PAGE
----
First, our congratulations to the winners in this year's Radio and Production Awards. It's nice to have an award that's judged by peers in the industry. We're very happy with the concept.
This was our first year of entering your awards and though I found many of the finalists entertaining, our experience here has been the same as in our statewide awards contest in Wisconsin.
Which brings me to my question. How is it that so many "rip off" spots using copyrighted music and sound clips can continue to win awards while many other originally written and produced spots don't see the light of day?
Several years ago, our station put policy in force to stop the use of copyrighted material in our production ads for clients, and use them cautiously in promo pieces. As many articles in Radio and Production have cautioned... the practice of using copyrighted material is illegal and can result in legal action. And it's clear that most stations would not go through the time, effort or expense of actually licensing the material they are using. Yet these ads comprise a significant portion of the finalists in your awards.
Shouldn't the illegal use of copyrighted material have some weight when it comes to judging commercial material for awards?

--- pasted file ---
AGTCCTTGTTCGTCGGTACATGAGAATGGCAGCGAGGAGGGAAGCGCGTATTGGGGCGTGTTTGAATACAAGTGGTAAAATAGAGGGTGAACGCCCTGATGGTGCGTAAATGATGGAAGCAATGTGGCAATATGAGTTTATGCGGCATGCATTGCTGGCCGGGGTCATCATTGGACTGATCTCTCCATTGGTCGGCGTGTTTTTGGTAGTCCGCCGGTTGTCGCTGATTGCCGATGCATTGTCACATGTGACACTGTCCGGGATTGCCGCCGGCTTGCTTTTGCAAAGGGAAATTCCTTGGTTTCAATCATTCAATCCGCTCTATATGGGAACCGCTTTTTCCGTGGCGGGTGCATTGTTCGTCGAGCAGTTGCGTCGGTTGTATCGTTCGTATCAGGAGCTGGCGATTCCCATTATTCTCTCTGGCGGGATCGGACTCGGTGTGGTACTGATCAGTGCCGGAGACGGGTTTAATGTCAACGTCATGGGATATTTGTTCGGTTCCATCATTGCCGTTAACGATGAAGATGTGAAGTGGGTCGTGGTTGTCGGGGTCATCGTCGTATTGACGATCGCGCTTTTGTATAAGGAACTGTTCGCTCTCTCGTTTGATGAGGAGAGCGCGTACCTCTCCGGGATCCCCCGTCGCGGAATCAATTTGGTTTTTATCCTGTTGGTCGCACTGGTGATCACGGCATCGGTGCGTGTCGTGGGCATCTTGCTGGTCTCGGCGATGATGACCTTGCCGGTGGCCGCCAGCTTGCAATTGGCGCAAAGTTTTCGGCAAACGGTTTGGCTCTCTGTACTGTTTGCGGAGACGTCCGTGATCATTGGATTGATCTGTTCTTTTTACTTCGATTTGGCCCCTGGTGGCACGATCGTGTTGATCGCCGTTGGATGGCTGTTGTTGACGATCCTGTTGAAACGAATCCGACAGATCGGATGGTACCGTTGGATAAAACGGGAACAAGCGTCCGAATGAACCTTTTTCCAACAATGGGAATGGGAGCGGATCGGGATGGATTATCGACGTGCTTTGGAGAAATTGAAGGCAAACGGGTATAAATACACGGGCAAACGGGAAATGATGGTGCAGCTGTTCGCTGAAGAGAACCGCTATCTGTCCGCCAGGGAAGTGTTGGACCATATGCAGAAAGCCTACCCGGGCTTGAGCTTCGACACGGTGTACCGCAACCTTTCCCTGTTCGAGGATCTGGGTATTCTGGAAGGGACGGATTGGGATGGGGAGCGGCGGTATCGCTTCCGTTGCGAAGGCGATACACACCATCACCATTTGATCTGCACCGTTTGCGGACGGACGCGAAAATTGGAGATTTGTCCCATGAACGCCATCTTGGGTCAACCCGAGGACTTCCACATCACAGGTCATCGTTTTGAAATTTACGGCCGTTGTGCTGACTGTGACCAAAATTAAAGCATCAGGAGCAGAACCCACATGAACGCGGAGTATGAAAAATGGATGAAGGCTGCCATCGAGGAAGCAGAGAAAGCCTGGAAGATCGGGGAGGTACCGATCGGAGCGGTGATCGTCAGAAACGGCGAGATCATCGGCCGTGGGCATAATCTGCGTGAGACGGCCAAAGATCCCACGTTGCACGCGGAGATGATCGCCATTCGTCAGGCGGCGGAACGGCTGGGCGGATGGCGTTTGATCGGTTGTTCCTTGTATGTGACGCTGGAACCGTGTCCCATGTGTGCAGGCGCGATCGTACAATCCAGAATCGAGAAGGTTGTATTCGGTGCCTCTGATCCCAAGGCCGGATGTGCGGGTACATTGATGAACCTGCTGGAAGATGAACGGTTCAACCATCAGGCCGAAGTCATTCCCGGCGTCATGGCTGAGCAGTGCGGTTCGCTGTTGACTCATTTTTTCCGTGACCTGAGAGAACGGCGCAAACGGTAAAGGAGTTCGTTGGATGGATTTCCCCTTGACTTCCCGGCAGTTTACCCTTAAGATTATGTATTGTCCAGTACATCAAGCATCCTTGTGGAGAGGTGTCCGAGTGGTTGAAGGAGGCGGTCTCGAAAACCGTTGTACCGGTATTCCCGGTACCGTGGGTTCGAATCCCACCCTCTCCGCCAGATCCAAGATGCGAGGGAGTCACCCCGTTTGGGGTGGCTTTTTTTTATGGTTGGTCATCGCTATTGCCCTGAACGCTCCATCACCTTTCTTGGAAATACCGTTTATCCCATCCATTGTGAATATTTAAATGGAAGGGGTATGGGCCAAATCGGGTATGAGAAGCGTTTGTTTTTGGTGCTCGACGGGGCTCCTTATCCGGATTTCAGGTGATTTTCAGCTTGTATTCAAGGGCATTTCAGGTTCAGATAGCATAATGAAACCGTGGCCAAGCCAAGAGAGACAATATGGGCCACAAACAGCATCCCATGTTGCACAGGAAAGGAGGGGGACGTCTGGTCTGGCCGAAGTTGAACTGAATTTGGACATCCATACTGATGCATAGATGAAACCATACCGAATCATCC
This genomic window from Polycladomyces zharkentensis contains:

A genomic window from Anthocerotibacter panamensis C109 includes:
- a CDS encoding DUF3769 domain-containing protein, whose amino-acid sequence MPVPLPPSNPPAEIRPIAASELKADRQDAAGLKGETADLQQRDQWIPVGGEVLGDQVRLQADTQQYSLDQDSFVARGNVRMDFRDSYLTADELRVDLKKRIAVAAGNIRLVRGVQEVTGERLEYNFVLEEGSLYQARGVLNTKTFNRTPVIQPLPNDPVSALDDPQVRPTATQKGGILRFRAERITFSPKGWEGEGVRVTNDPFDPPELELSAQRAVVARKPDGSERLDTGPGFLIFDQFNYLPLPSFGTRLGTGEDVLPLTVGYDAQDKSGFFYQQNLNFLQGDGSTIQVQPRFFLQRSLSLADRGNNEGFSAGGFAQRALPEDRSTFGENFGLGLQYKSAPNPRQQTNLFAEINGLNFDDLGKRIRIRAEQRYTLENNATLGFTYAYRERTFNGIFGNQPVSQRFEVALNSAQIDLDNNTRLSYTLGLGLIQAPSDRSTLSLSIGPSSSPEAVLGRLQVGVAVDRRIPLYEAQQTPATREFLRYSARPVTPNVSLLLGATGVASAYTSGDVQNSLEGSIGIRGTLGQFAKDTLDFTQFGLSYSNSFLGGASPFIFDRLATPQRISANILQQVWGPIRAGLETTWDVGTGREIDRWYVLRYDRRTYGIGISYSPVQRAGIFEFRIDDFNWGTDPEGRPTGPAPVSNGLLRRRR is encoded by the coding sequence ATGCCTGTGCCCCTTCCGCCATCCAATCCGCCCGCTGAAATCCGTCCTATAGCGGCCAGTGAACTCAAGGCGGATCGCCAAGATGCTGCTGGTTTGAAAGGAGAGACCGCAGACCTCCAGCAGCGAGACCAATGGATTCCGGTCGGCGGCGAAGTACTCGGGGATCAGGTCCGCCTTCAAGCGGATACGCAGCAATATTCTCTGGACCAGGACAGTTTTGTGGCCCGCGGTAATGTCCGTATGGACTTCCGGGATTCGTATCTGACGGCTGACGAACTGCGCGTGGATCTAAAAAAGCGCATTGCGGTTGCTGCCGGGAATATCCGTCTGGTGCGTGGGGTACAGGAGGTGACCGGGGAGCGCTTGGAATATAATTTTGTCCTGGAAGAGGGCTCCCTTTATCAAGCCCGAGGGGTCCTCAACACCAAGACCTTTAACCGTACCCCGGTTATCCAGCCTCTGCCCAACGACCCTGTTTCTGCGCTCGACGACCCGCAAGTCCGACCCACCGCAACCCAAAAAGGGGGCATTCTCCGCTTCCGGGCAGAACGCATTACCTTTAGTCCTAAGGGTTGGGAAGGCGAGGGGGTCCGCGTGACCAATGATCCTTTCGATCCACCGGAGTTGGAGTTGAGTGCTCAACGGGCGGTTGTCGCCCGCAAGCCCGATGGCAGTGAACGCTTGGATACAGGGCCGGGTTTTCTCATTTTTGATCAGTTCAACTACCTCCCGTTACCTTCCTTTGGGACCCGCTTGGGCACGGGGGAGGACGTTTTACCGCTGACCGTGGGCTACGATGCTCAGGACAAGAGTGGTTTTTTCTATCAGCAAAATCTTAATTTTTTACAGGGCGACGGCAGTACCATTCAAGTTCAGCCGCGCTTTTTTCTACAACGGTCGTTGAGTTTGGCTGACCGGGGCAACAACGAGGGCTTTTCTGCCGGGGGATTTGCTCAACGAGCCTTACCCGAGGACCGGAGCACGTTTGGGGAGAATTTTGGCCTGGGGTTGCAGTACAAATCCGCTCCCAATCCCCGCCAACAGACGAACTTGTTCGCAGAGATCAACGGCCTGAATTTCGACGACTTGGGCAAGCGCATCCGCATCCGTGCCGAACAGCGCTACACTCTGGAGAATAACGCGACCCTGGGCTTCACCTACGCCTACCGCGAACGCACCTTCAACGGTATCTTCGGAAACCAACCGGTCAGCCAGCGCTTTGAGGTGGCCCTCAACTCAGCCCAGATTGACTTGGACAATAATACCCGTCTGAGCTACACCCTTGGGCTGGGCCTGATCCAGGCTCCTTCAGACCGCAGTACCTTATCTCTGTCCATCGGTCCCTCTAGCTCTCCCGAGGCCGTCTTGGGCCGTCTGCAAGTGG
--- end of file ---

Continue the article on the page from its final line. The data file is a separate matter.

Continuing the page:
I believe that it should.
Timothy W. Bremel
Creative Services Director
You bring up a question we've tackled here before. Unfortunately, the answer hasn't changed over the years. People still illegally use copyrighted music under their commercials, and they win awards. If they passed a law that said RAP should investigate every entry we receive and validate whether music rights were properly secured, we'd immediately raise the entry fee to $200 to afford the detectives. (More likely, we'd simply cease to present the awards.) To the people that vote for the winners and feel as you do, I suggest they cast their "stop breaking the law" vote by voting only for spots that don't use music you "think" may be illegally used (and, hopefully, you're not voting against someone who actually paid for the rights). To the people that submit entries with illegally used music, I wonder if they feel as good about their award as someone who didn't rip off someone else's material in order to win. Thank you for your thoughts and your questions. They're valid. Perhaps by asking these questions regularly, fewer people will support this practice, and fewer people will gain from it.
And we get this letter in the continuing responses to Mr. Mel's article "Greed Kills" in the Jan. '97 issue:
Dear Mr. Mel,
Hearty congratulations for telling it like it is.
The FCC has decided that it is OK for financial engineers to run the radio industry into the ground. Thankfully, The Department of Justice is standing guard; making sure competition exists in every industry. Cincinnati, Rochester, and Charlotte deals that were modified or put on hold give hope that congress may yet stop the madness. Just wait until those politicians who voted for the Telecommunications Act need radio for their reelection campaigns and find spot rates 60% to 70% higher than last year for no other reason than to cover the obscene debt load forced on GM's.
If you or any of your readers want to get more involved, you can call DOJ's Merger Task Force at 202-307-0001 or send a fax to 202-307-5802. See what happens when the world's largest law firm goes to work for you.
Concerned Media Advisor